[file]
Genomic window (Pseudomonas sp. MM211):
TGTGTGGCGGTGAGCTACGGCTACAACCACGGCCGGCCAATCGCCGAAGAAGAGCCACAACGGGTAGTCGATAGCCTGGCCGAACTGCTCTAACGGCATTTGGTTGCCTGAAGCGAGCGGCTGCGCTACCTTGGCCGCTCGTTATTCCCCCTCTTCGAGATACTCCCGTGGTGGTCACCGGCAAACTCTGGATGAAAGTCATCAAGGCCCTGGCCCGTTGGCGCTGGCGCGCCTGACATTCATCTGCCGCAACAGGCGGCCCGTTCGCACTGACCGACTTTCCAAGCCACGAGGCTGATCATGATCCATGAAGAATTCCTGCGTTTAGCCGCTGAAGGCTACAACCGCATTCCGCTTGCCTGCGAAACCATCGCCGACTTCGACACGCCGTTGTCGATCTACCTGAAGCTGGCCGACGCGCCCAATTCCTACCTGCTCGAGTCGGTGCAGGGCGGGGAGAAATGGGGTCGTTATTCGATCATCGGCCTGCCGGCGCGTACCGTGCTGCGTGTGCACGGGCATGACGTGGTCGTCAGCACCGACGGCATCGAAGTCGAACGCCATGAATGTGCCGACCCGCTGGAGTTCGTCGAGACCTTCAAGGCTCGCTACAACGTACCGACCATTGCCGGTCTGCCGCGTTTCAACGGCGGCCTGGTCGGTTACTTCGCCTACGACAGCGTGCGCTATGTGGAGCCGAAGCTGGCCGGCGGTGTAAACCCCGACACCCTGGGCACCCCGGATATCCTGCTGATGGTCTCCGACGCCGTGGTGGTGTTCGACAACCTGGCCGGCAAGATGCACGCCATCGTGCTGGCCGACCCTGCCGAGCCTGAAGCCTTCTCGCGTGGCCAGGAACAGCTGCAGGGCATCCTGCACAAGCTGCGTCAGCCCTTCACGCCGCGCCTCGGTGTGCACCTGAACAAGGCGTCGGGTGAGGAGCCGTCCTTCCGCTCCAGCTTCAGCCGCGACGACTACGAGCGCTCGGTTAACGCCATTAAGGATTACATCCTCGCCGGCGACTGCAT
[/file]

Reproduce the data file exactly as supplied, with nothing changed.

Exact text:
Genomic window (Pseudomonas sp. MM211):
TGTGTGGCGGTGAGCTACGGCTACAACCACGGCCGGCCAATCGCCGAAGAAGAGCCACAACGGGTAGTCGATAGCCTGGCCGAACTGCTCTAACGGCATTTGGTTGCCTGAAGCGAGCGGCTGCGCTACCTTGGCCGCTCGTTATTCCCCCTCTTCGAGATACTCCCGTGGTGGTCACCGGCAAACTCTGGATGAAAGTCATCAAGGCCCTGGCCCGTTGGCGCTGGCGCGCCTGACATTCATCTGCCGCAACAGGCGGCCCGTTCGCACTGACCGACTTTCCAAGCCACGAGGCTGATCATGATCCATGAAGAATTCCTGCGTTTAGCCGCTGAAGGCTACAACCGCATTCCGCTTGCCTGCGAAACCATCGCCGACTTCGACACGCCGTTGTCGATCTACCTGAAGCTGGCCGACGCGCCCAATTCCTACCTGCTCGAGTCGGTGCAGGGCGGGGAGAAATGGGGTCGTTATTCGATCATCGGCCTGCCGGCGCGTACCGTGCTGCGTGTGCACGGGCATGACGTGGTCGTCAGCACCGACGGCATCGAAGTCGAACGCCATGAATGTGCCGACCCGCTGGAGTTCGTCGAGACCTTCAAGGCTCGCTACAACGTACCGACCATTGCCGGTCTGCCGCGTTTCAACGGCGGCCTGGTCGGTTACTTCGCCTACGACAGCGTGCGCTATGTGGAGCCGAAGCTGGCCGGCGGTGTAAACCCCGACACCCTGGGCACCCCGGATATCCTGCTGATGGTCTCCGACGCCGTGGTGGTGTTCGACAACCTGGCCGGCAAGATGCACGCCATCGTGCTGGCCGACCCTGCCGAGCCTGAAGCCTTCTCGCGTGGCCAGGAACAGCTGCAGGGCATCCTGCACAAGCTGCGTCAGCCCTTCACGCCGCGCCTCGGTGTGCACCTGAACAAGGCGTCGGGTGAGGAGCCGTCCTTCCGCTCCAGCTTCAGCCGCGACGACTACGAGCGCTCGGTTAACGCCATTAAGGATTACATCCTCGCCGGCGACTGCAT